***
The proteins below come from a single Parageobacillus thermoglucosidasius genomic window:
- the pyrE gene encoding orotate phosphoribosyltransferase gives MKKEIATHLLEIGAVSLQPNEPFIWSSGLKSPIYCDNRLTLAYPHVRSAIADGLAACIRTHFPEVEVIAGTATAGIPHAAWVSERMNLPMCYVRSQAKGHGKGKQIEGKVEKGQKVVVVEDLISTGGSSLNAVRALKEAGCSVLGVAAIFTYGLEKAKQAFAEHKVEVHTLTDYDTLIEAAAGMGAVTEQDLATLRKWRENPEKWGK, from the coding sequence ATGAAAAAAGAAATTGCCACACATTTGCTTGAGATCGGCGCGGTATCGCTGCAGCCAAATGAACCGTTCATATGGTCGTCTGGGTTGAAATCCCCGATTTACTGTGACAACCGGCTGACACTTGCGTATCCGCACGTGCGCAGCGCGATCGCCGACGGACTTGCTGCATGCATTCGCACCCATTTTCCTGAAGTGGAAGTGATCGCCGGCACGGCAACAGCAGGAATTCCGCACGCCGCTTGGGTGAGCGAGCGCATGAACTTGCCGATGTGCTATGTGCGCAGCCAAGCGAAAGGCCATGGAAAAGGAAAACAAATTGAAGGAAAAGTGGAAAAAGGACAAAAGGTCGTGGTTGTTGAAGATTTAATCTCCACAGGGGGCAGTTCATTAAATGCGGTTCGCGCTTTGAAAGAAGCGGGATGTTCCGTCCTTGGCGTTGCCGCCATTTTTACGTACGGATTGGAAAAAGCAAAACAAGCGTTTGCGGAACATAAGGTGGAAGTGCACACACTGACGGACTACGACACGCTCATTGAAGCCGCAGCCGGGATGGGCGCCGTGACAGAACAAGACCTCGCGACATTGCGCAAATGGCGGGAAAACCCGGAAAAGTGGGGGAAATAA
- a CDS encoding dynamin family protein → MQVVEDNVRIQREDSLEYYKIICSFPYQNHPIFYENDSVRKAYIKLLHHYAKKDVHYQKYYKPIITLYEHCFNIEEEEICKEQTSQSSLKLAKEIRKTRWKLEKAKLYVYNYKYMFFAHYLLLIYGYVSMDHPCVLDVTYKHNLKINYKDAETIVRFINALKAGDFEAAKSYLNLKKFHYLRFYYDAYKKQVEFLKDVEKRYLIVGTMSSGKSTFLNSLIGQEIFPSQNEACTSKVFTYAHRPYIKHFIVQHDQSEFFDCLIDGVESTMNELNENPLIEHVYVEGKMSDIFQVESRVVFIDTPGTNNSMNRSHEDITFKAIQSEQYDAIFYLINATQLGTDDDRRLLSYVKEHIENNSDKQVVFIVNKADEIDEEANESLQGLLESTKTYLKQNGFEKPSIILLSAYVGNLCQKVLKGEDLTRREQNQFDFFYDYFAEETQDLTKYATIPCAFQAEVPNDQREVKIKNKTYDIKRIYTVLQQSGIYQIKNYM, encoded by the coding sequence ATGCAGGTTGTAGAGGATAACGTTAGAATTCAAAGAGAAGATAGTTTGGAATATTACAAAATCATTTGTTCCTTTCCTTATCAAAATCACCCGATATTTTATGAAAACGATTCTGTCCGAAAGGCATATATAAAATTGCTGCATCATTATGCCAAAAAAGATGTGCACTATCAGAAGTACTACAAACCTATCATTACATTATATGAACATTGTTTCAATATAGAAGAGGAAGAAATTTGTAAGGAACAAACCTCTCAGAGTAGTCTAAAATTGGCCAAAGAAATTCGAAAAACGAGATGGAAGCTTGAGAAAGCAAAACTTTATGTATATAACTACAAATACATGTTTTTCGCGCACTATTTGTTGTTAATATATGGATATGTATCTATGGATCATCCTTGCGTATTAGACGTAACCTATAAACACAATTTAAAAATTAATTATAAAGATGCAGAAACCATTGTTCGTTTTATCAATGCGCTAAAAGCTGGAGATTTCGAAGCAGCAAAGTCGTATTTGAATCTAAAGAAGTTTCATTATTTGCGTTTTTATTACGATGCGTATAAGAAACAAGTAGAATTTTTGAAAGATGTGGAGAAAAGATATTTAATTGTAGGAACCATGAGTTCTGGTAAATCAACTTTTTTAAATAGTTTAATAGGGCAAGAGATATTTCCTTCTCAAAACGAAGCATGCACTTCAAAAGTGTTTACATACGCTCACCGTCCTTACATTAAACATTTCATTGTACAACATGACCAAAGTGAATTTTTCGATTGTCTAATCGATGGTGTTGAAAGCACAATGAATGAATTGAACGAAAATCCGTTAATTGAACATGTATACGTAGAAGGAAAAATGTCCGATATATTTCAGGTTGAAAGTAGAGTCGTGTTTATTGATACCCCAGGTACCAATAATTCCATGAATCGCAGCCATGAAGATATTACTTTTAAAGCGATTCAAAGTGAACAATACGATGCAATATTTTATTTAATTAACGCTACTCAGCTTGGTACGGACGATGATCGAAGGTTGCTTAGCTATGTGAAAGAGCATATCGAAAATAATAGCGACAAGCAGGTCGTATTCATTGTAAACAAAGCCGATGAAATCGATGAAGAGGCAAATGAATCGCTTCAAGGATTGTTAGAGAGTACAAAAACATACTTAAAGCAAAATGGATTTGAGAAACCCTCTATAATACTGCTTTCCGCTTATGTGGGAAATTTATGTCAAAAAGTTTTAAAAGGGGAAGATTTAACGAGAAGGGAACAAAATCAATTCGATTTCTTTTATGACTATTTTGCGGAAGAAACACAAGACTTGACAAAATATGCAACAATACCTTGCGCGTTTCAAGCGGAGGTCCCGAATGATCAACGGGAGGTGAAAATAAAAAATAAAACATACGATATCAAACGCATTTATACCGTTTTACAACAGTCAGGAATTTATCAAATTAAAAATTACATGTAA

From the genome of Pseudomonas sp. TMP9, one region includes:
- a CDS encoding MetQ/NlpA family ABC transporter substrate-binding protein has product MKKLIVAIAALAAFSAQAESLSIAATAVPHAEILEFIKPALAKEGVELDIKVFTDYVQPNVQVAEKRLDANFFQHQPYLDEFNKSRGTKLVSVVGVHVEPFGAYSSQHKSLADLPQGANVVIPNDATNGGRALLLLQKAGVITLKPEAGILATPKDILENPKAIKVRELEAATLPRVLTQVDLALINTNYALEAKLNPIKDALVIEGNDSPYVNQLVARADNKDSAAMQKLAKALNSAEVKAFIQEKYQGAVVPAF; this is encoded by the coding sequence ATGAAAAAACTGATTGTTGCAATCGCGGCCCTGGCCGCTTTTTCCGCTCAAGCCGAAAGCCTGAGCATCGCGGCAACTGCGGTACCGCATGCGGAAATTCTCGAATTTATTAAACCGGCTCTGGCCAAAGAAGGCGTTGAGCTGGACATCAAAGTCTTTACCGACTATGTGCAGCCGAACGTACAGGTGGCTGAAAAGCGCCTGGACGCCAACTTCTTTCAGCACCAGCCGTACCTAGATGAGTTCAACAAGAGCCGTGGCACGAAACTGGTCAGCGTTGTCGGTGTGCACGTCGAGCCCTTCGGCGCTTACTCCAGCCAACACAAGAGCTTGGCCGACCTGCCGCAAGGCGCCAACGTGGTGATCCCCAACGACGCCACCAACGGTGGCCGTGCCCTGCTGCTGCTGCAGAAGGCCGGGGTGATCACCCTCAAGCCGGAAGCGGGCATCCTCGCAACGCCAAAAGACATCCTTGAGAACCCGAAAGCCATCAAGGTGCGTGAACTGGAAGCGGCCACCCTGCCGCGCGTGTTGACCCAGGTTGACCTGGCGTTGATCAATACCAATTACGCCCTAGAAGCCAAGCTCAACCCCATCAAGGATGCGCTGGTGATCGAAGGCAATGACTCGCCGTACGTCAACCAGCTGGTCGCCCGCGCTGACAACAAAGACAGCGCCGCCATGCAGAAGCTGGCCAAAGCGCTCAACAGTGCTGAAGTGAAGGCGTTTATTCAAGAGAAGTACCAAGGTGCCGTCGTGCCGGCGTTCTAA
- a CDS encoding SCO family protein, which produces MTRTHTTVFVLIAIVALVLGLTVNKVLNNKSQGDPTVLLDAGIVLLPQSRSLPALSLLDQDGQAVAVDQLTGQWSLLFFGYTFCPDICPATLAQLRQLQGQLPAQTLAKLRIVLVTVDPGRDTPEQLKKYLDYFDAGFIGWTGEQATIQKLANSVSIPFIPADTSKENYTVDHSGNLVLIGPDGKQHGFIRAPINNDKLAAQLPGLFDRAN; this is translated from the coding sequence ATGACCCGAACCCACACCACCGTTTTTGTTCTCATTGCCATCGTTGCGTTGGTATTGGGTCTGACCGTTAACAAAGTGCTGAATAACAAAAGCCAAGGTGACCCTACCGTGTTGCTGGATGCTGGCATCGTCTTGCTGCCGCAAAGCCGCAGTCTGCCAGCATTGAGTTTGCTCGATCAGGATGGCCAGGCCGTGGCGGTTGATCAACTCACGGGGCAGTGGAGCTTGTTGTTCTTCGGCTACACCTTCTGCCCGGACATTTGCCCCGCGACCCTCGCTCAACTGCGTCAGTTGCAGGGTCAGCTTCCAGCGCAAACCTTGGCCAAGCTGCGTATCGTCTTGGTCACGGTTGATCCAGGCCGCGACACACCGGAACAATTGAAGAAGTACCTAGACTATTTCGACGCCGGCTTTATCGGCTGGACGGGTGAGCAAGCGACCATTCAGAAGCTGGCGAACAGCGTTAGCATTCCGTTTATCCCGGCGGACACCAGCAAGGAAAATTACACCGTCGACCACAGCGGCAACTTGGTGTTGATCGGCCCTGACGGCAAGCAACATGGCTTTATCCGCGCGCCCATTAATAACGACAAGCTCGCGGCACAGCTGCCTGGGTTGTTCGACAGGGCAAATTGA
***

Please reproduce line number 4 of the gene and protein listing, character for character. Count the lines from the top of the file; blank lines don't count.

From the genome of Pseudomonas sp. TMP9, one region includes: